Anonymous voice of America's unemployed
Anonymous voice of America's unemployed
Mon Mar 8 11:45:27 2004
Anonymous voice of America's unemployed

Mar. 4, 2004 12:00 AM

This week I got a call from America, who happens to be a 43-year-old unemployed woman living in the Valley. She is angry. She is sad. America got my answering machine and left a message. George Bush's line must have been busy. John Kerry was probably out of town.

The woman on my recording does not actually claim to be America, but she is. She is a mother and a wife whose husband also recently lost his job. There are millions like her, she says, and no one is paying attention.

Perhaps she called me because our politicians spend too much time talking and not enough time listening. They should listen to America. I have her voice on tape. She didn't leave her name or number, but I will print her message here. I also have made arrangements for you to listen to the recording yourself, provided you have a computer.

Hear the tape
What 'America' had to say

It begins with the automated voice on my telephone answering machine saying that a call came in at 9:37 a.m. on Tuesday and that it lasted two minutes, which is the point where the caller's message is automatically cut off.

"I'm calling in, and I'm promising myself not to cry," says the woman on the phone. Even as she says this, however, her voice quivers. She often hesitates as she speaks, seemingly to compose herself.

"You always write about things that are going on and the current events," she continues. "I'm wondering, has anybody noticed in America all of us that are unemployed? I'm 43 years old, and I've been working since I was 16. My husband is 45. We've been married 22 years, and we've always worked. A year ago I lost my job. Six months ago his job was outsourced to India. We have three children, one that's 18. We were going to try to help them get through college but, um . . . anyway, I was just wondering. There are so many of us and people don't seem to notice what's going on.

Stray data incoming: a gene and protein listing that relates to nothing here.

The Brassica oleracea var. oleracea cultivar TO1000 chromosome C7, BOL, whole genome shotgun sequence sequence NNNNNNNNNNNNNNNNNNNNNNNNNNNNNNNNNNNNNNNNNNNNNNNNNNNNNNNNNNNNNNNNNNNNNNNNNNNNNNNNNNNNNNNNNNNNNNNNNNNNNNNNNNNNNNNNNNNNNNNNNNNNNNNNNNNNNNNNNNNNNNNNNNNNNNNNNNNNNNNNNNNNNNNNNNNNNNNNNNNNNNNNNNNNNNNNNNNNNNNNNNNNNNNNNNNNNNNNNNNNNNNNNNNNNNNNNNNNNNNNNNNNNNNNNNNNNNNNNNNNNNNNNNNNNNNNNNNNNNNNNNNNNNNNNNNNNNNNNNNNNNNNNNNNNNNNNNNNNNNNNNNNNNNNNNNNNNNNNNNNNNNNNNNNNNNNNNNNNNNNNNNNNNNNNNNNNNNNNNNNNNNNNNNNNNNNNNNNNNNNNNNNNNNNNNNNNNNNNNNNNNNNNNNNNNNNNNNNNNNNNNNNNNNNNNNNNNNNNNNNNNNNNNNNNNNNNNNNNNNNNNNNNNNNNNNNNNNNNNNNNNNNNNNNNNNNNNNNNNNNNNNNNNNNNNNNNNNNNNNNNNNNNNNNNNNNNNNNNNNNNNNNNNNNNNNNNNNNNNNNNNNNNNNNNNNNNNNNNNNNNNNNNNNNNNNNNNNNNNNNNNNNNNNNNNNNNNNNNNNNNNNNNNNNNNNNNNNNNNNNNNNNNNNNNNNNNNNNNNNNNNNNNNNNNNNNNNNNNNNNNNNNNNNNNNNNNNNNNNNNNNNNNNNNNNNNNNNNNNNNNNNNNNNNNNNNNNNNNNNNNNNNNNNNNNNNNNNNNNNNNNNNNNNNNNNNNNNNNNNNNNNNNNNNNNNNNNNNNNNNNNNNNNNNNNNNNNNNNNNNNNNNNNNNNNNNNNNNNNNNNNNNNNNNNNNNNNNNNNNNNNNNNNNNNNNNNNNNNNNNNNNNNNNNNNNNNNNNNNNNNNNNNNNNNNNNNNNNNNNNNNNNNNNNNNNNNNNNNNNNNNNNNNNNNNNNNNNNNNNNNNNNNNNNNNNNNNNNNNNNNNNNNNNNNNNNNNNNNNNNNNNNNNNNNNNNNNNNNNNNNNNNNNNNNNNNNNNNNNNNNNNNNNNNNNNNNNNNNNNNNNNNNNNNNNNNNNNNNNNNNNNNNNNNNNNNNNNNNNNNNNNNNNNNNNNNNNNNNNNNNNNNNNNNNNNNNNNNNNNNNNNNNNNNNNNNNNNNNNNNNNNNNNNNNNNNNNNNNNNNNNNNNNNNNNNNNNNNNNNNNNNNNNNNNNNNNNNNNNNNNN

"I read the paper, and I don't see a lot of people writing about it. And I know there's a lot of them out there, because I talk to my friends every day that I used to work with, and there are no jobs.

"And, it just seems that somebody ought to write that a lot of jobs have gone overseas, and there's no jobs in this country for people that have worked all their lives.

"And . . . I mean, yesterday I was on the phone looking around for shelters because we've got another two months before we're going to get thrown out of our house, and we were part of that middle-class section there. This wasn't . . . I mean I never thought this was supposed to happen to us. And, I know there's a lot of people out there like us.

"So, anyway, if you need . . . if somebody would write and make the country aware that . . . I mean I feel invisible.

"You go to the grocery store, and it's like, we're an invisible section. But I think there's millions of us. Anyway, somebody ought to write about it. And you always write about everything, and you make it good. And nobody hears us . . . so I . . . "

Then the machine cuts her off and an automated voice tells me: "To respond or forward, press 1. To delete, press star 'D.' To skip, press the pound key."

If I could transfer her message to each of you, I would. I'd also send it to Bush and to Kerry, and to every congressman and senator. You can listen to it yourself by typing "" on the address line of your computer and following the instructions.

We are America, too, after all. Too bad we are a country that does not listen very well, even when we're talking to ourselves. This anonymous unemployed woman from the Valley is someone we know or someone we know about. She might even be us.

She is what the election in November will be about. More so than any war. More so than terrorism. More so than gay marriage or gun control. More so than anyone's military career or lack of one.

And although she didn't leave a name and number, I knew when she got cut off and my answering machine was listing my options that I wanted to respond to her message. Wanted to forward it. Had no intention of deleting it. And could not skip it.

Reach Montini at  or (602) 444-8978.

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